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> Their purpose is to serve us not the other way around.

However "we" want them to be able to "stop the bad guys" and "monitor bad communication". "We" also have nothing to hide.

This yougov poll shows more Americans support backdoors in encryption than oppose it

https://today.yougov.com/topics/technology/articles-reports/...

https://d25d2506sfb94s.cloudfront.net/cumulus_uploads/inline...




At first I thought that you linked to the wrong poll by mistake.

The last question does show more "favor" than "oppose" for installing back doors in encrypted systems, but the first question shows much more "oppose" than "favor" for reducing encryption to help government agencies. The second question shows that more people want tech companies to protect customer privacy than to cooperate with government agencies to fight terrorism and crime.

So people want encryption back doors that don't reduce encryption and don't require tech companies to cooperate with government agencies. Of course "we can have all the good stuff and none of the bad stuff" is a common delusion among government agencies proposing encryption back doors too.


Yes, since the operational outcomes of the first and last questions are the same, the main notion this poll really confirms is that people in general don’t understand cryptography.

c.f. also the recent Australian prime minister who claimed that legislation can override mathematics.


> c.f. also the recent Australian prime minister who claimed that legislation can override mathematics.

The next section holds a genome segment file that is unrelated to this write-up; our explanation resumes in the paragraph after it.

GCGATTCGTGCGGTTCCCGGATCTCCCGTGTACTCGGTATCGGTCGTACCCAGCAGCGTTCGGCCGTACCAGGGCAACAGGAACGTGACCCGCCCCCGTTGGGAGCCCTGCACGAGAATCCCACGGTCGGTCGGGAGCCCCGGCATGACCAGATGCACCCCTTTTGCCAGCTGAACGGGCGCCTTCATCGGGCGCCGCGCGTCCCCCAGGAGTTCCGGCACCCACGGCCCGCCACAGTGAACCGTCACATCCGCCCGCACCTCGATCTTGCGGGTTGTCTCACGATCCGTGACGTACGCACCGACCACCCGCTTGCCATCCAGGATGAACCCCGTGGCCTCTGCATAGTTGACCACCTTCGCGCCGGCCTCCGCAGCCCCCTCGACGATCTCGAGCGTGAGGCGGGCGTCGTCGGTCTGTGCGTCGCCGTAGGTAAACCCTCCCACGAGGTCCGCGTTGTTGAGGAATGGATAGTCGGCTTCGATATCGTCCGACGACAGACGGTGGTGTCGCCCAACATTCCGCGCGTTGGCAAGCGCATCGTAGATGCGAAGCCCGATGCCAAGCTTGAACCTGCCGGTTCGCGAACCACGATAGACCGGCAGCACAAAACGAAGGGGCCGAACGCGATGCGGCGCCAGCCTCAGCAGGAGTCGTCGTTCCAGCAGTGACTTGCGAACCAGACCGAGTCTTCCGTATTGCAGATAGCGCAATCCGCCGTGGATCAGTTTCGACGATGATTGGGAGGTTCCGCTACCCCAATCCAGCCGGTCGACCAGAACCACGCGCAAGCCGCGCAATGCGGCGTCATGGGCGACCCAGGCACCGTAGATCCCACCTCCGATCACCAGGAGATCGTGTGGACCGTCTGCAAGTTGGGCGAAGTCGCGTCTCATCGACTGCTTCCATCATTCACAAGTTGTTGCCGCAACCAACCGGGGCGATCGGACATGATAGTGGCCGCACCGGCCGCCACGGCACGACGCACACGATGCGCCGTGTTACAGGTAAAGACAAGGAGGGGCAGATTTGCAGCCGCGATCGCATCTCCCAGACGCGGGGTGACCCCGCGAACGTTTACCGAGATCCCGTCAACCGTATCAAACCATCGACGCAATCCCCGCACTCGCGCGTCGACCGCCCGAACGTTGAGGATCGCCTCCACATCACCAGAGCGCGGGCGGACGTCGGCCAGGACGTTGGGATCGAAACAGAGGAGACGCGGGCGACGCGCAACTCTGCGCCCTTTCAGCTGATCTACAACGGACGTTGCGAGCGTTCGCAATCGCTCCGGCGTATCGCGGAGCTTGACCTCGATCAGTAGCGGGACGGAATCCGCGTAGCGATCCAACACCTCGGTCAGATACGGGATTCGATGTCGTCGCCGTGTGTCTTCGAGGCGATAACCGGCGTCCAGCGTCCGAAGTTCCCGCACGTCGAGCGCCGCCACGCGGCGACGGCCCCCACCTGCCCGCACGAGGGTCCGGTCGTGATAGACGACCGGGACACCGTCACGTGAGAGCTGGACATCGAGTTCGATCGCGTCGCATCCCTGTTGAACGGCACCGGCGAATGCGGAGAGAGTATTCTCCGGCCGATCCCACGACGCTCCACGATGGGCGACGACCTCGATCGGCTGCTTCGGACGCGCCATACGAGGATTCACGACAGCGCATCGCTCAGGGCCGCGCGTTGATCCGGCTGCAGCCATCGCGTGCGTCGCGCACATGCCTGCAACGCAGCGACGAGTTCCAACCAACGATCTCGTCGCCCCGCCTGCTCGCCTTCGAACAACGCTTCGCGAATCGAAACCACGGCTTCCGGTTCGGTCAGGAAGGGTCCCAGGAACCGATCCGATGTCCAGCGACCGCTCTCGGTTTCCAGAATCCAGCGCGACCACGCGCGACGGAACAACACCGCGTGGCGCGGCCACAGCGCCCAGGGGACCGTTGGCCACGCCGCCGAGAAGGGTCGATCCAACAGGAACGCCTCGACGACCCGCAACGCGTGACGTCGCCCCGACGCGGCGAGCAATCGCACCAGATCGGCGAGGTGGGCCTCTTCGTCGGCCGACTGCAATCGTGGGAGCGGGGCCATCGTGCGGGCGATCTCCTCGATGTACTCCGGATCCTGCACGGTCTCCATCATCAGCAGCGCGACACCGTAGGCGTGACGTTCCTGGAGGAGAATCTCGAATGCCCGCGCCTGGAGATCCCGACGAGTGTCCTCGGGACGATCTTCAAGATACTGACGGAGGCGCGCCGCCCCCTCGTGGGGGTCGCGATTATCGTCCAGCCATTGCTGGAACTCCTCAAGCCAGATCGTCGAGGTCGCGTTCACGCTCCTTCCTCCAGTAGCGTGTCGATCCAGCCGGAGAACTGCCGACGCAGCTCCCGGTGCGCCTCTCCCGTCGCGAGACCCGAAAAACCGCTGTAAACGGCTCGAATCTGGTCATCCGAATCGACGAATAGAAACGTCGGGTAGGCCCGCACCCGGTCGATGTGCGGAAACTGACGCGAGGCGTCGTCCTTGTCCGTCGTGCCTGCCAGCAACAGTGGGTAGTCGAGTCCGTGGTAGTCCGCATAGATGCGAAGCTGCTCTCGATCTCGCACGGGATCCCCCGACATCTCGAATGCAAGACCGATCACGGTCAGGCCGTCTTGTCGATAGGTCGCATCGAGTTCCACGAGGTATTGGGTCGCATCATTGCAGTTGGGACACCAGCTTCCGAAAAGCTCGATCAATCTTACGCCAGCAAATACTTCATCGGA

I believe the phrase is PI IS EXACTLY 3


According to https://en.wikipedia.org/wiki/Indiana_Pi_Bill the value of pi would have been defined as 3.2 in Indiana.


I mean, when you the word question like that and say the backdoor is to “monitor suspected terrorists” of course the average idiot will agree. They think it won’t apply to them & their communications. They aren’t terrorists, so why should they mind? Most people have no idea how far the government is able to stretch the law under the auspice of “safety.” Perhaps naively, I believe people would be outraged if they actually understood how the Patriot Act is used and what a backdoor would allow the government to do.


> when you the word question like that and say the backdoor is to “monitor suspected terrorists” of course the average idiot will agree

And that's where democracy falls down


The funny thing is, I bet 90% of the people supporting backdoors here also think China's government monitoring is a gross violation of human rights.


Other funny thing on that is if you are a citizen of one of the five eyes and china was putting a backdoor into phones it would probably wouldn't matter too much since they have little influence on you unlike say your own gov having that same capability and using it.


> However "we" want them to be able to "stop the bad guys" and "monitor bad communication".

This is appropriate, under the assuption of accountability; right now, three letter agencies aren't subject to it.

> "We" also have nothing to hide.

This is disingenous or naive (and it's a worringly widespread idea). Literally (as in literal-literal) anybody can be accused and charged, it's just a matter of legal power¹. Giving up privacy makes it dangerously easier.

¹=There's even a book on this subject (although the angle is not precisely this): https://www.amazon.com/Three-Felonies-Day-Target-Innocent/dp...




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